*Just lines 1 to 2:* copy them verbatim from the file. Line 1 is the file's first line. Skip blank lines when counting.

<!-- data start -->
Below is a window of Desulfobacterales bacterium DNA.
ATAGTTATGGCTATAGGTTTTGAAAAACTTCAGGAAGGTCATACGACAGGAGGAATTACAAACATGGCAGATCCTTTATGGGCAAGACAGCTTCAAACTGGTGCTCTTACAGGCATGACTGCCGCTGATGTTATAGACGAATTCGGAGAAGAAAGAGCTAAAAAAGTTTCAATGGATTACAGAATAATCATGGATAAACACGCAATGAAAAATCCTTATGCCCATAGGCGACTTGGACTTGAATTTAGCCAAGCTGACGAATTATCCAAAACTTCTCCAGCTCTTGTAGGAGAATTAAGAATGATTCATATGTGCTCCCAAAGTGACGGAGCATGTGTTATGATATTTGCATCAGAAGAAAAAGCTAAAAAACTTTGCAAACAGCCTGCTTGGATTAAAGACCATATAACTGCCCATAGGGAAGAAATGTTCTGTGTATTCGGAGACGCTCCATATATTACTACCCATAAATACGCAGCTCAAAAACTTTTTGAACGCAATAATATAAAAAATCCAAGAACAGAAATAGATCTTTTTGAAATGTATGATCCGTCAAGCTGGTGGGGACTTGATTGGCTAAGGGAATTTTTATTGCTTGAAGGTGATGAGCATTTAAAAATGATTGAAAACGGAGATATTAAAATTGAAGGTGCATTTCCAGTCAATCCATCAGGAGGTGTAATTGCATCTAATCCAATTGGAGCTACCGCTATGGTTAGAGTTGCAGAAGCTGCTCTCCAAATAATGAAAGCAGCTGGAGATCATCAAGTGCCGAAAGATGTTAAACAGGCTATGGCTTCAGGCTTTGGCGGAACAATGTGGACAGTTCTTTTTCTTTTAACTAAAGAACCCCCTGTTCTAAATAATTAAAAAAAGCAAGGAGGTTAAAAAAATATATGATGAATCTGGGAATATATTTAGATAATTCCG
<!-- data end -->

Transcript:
Below is a window of Desulfobacterales bacterium DNA.
ATAGTTATGGCTATAGGTTTTGAAAAACTTCAGGAAGGTCATACGACAGGAGGAATTACAAACATGGCAGATCCTTTATGGGCAAGACAGCTTCAAACTGGTGCTCTTACAGGCATGACTGCCGCTGATGTTATAGACGAATTCGGAGAAGAAAGAGCTAAAAAAGTTTCAATGGATTACAGAATAATCATGGATAAACACGCAATGAAAAATCCTTATGCCCATAGGCGACTTGGACTTGAATTTAGCCAAGCTGACGAATTATCCAAAACTTCTCCAGCTCTTGTAGGAGAATTAAGAATGATTCATATGTGCTCCCAAAGTGACGGAGCATGTGTTATGATATTTGCATCAGAAGAAAAAGCTAAAAAACTTTGCAAACAGCCTGCTTGGATTAAAGACCATATAACTGCCCATAGGGAAGAAATGTTCTGTGTATTCGGAGACGCTCCATATATTACTACCCATAAATACGCAGCTCAAAAACTTTTTGAACGCAATAATATAAAAAATCCAAGAACAGAAATAGATCTTTTTGAAATGTATGATCCGTCAAGCTGGTGGGGACTTGATTGGCTAAGGGAATTTTTATTGCTTGAAGGTGATGAGCATTTAAAAATGATTGAAAACGGAGATATTAAAATTGAAGGTGCATTTCCAGTCAATCCATCAGGAGGTGTAATTGCATCTAATCCAATTGGAGCTACCGCTATGGTTAGAGTTGCAGAAGCTGCTCTCCAAATAATGAAAGCAGCTGGAGATCATCAAGTGCCGAAAGATGTTAAACAGGCTATGGCTTCAGGCTTTGGCGGAACAATGTGGACAGTTCTTTTTCTTTTAACTAAAGAACCCCCTGTTCTAAATAATTAAAAAAAGCAAGGAGGTTAAAAAAATATATGATGAATCTGGGAATATATTTAGATAATTCCG